In the late nineteenth century the rise of the industrial revolution inspired a counter-movement to reignite the production of handmade goods across the world. Led by classically trained artisans from rural England, the Arts and Crafts movement briefly swept Europe and North America on principles of celebrating high calibre and unique goods resulting in an array of furniture, textiles, wallpaper and architecture, among others.
More than a century later, the Arts and Crafts movement is in the midst of a renaissance led by 2015 RIBA Turner Prize nominees Assemble Studio. Founded under the moniker Granby Workshop, the newly formed Liverpool-based artisan collective aims to eliminate widespread dereliction in one of the city's most blighted boroughs through the replacement of objects that have, over time, been stripped away. Sustained through a crowd funding model, Granby Workshop has launched a broad collection of locally sourced, designed and assembled homewares available for purchase online.
Known for its socially oriented architecture it comes as no surprise that Assemble are at the helm of an ambitious community oriented project. As Assemble notes, Granby Workshop is much more than a series of objects and movables: the products are a physical manifestation of a desire to rejuvenate a downtrodden area through innovation in design. Created in partnership with Liverpool City Council, Crafts Council (UK), the Foundation for Art and Creative Technology (UK) and the Arts Council of England, Granby Workshop is the product of significant collaboration. Located in Toxteth, the workshop is situated in one of ten houses that were acquired and renovated through the establishment of a unique ownership scheme known as the Granby Four Streets Community Land Trust.
Now in its first run of handmade goods, Granby Workshop has launched a broad set of carefully crafted and selected products, each with an accompanying narrative providing details on product origin, function and maker. Ranging from screenprinted textiles, fired and reclaimed wooden stools, and hand-pressed terracotta lampshades, the contemporary line infuses energy into once-discarded materials found around Granby. "These homely and carefully crafted objects; ranging from mantelpieces and fabric prints, to tiles and door knobs are now being made available to a global audience," say Assemble, "promoting the creativity and enterprising spirit of the community that made them."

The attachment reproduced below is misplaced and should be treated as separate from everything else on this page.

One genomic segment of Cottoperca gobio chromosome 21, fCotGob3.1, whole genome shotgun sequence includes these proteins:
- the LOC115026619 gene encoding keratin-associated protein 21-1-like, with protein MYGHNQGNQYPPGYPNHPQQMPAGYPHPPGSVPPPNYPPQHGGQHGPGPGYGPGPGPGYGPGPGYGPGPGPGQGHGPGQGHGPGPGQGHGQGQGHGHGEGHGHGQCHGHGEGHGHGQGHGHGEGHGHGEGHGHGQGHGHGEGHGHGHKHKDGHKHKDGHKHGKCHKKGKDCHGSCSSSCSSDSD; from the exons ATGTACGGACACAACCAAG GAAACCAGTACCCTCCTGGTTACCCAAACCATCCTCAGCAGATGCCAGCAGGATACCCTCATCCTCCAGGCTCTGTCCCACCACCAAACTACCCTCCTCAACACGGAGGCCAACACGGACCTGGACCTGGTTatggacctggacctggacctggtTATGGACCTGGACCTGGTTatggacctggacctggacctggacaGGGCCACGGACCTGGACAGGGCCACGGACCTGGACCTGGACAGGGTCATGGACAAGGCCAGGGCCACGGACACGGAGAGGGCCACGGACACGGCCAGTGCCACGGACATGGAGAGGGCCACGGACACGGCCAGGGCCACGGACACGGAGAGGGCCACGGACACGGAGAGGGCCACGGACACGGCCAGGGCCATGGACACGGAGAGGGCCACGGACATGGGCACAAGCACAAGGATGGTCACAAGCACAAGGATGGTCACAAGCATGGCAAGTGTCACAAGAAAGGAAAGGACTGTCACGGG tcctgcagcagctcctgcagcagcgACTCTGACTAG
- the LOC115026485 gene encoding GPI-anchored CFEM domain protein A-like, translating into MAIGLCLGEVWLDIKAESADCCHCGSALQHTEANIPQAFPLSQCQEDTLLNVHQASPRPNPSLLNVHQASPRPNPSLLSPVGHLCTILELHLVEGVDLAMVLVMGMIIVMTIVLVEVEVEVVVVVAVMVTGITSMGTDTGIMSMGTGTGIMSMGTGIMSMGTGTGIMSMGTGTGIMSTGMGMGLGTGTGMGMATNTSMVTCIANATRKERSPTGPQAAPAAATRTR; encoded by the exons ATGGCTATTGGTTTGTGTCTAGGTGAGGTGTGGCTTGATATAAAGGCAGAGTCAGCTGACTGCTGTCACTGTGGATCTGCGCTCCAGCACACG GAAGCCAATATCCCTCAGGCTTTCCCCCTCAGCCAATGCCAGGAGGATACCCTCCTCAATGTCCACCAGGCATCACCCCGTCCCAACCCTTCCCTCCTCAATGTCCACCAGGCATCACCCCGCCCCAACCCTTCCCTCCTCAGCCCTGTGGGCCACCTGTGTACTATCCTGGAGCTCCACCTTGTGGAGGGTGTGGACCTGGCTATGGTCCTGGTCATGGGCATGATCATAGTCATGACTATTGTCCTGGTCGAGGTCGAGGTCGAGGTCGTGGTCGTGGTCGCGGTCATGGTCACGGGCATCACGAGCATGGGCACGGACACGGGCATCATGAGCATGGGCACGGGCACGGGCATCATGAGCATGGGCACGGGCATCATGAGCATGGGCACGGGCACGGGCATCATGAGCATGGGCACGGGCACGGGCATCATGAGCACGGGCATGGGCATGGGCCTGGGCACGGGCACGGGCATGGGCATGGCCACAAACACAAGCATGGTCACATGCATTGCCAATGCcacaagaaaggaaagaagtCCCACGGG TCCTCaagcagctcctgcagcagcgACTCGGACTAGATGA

As one of the workshop's featured artisans, Will Shannon has created a diverse line of products composed of waste of construction waste from nearby sites. Granby Rock is an edgy line of modernist homewares produced using construction waste from local houses. The range includes fireplaces, lamps and planters, all made from Shannon's recipe for the unorthodox composite material. "Discarded red and yellow brick, slate and stone are cast with sand and pigmented cement, and then ground and polished, creating a highly decorative surface speckled with rubble," reads the product narrative. The results are a striking mix between modernism and futurism and are made on a per-sale basis, guaranteeing that all products will be sold with proceeds split between the artisans and the workshop.
As Granby Workshop expands, additional types of products will be added to the existing selection. The team has grand ambitions to grow the line beyond its current range with an eye towards raising funds for the realization of larger scale rejuvenation projects in and around Liverpool. The unique nature of their pieces is a pillar of the workshop's mission, as Assemble explains: "All products are made using processes which embrace chance and improvisation so that each is unique, developing in the hands of the maker." Now, you can own a piece of Assemble and Granby Workshop's early history: products are available online, each different from the next.
Granby Workshop was launched in conjunction with Assemble Studio's nomination for the 2015 RIBA Turner Prize, the winner of which will be announced December 7th, 2015. Find out more about Granby Workshop and browse their first round of products, here.